You could be paying out more than you think if you send international currency payments to suppliers, outsourced service providers or other group companies. This lost capital could be put to better use growing your business or improving your cashflow but instead it is funding the inefficiencies of an outdated legacy banking system.
Shopping around is not easy
When choosing to send payments overseas, businesses often find that exchange rates and the inherent charges within international payments are opaque and difficult to fathom. Furthermore, it’s not easy to shop around as banks often don’t even reveal their exchange rates until after a deal is done. For years, the investment industry has been subject to ‘TCF’ or Treating your Customers Fairly rules where the fair treatment of customers must be central to the firm’s corporate culture. However, this ethos is a long way from being migrated into the world of foreign exchange.
The bottom line is that if you are an SME using a bank to send payments abroad, you are losing money at the point of conversion because the exchange rate will not be competitive. You might try to compare exchange rates across several providers, but the concept of making an informed decision in FX is far from a reality.
What is the real exchange rate?
The only way of determining whether you are getting a good deal on exchange rates is to compare them to the ‘interbank’ rate. This is the wholesale rate at which large financial institutions exchange vast amounts of currency with each other. Live mid-market exchange rates, which are based on the interbank rate, can be found on sites such as Google Finance or Yahoo Finance.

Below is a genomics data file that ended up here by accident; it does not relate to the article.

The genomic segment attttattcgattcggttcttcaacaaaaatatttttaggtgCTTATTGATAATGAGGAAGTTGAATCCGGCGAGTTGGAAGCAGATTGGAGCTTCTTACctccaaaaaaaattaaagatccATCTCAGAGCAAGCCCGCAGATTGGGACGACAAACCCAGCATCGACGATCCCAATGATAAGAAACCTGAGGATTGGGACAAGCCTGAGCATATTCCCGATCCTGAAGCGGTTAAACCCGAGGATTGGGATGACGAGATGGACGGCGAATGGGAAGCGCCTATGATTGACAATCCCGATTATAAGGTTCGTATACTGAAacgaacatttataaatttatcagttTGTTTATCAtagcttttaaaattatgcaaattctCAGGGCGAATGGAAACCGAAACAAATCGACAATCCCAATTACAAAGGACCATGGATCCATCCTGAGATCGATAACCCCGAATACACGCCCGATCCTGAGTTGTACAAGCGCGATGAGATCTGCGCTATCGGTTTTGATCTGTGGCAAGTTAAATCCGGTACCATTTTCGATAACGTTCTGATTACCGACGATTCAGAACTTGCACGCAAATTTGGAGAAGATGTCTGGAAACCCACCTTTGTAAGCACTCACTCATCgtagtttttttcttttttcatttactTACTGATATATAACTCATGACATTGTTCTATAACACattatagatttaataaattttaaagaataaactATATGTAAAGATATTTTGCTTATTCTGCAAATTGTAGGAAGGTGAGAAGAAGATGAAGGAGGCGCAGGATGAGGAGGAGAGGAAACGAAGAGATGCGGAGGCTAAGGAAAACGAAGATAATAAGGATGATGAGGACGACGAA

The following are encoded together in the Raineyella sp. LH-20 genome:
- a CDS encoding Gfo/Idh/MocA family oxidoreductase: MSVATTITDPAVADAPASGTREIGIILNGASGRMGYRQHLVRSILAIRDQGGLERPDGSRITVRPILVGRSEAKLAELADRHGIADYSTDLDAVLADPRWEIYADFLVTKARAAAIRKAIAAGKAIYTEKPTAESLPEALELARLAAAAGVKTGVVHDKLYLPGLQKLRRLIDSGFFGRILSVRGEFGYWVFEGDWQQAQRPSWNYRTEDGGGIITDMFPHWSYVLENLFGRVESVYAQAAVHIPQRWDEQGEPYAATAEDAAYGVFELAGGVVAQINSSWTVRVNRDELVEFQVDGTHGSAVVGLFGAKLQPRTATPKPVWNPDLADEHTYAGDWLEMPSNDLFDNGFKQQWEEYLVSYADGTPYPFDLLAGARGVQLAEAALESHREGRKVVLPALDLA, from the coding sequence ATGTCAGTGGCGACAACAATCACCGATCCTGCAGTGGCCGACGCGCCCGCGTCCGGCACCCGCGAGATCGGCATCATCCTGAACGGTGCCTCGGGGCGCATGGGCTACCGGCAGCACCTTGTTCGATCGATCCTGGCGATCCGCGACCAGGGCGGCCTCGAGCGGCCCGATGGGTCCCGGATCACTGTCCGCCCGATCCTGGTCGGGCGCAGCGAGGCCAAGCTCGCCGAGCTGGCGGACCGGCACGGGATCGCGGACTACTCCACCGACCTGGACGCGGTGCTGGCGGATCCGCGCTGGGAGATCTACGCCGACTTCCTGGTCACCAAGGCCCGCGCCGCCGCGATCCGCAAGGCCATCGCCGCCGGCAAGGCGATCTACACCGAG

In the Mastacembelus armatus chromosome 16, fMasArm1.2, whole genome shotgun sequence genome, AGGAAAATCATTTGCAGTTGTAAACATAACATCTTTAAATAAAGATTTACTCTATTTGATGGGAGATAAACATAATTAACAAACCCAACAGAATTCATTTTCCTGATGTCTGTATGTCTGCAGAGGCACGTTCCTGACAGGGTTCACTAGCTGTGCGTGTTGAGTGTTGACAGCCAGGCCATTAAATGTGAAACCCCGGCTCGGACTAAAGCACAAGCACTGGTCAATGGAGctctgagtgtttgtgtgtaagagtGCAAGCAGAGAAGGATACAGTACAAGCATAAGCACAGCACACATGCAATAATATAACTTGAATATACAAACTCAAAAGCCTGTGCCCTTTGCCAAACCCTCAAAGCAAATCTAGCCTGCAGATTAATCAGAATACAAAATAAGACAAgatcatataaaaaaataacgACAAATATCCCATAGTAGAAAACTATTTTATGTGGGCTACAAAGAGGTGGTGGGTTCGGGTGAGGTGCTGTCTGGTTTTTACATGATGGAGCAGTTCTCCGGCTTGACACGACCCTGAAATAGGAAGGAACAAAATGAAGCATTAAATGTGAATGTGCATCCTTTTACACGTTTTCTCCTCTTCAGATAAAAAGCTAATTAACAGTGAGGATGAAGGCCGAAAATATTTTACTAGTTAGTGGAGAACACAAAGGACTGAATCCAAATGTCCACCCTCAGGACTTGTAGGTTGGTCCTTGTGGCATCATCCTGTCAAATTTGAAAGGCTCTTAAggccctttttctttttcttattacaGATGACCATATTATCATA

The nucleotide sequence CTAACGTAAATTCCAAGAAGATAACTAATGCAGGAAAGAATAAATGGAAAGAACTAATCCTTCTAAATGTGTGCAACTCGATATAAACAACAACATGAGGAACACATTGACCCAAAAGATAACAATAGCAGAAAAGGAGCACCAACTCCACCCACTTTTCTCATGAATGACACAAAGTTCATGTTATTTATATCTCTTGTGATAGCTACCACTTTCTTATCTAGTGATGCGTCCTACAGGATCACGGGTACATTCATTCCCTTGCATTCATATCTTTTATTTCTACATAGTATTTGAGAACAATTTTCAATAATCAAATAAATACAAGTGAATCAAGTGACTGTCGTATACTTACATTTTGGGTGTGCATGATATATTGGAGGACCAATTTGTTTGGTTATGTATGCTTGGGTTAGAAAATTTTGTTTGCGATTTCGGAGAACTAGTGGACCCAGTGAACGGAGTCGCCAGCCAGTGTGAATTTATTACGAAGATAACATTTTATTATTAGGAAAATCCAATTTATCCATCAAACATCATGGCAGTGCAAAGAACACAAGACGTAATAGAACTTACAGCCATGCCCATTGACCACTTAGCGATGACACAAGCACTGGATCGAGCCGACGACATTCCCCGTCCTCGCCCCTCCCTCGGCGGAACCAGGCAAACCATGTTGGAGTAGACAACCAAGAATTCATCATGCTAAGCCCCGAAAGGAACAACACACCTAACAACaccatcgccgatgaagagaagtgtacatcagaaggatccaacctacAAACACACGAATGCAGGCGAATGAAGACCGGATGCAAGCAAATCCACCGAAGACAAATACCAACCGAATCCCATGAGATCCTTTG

The banks will add a mark-up to the interbank rate when dealing on behalf of a customer, but they are not obliged to reveal what this mark-up is. Their largest customers will receive exchange rates closest to the interbank rate whilst smaller clients will be subject to mark-ups as high as 5% in some cases.
The process of converting a few thousand pounds or converting several million pounds is the same so is it fair that the small guy is bearing the cost whilst subsidising the bigger clients?
The ‘honeymoon period’
Just like a newly wed couple, the relationship between a client and their FX broker can start off on a high as the broker may have won the client over by offering exceptionally good exchange rates at the outset of the relationship. Once trust is established and the client relationship becomes comfortable, the broker may then gradually make their rates less attractive in the belief that the client will not notice. Clients should therefore be on guard to watch out for the end of this ‘honeymoon period’ which is similar to the way insurance companies increase their premiums for loyal clients whilst heavily discounting them to win new ones.
Fair, transparent pricing from CurrencyWave
The business of transacting commerce overseas can add complexity to a business, but the movement of money into other currencies should be simple.
CurrencyWave believes in a fair and transparent pricing system that offers clients complete visibility of its pricing model. It does this by openly displaying the live interbank rate alongside the exchange rates it offers to its clients. In addition, the mark-up it applies to the interbank exchange rate is disclosed up front to the customer and will remain the same throughout the lifetime of the client relationship.
This unique transparency gives clients confidence that they are achieving optimum efficiency in their FX dealings. It also guarantees that the honeymoon period will last far beyond the initial early stages of the customer life cycle.More Insights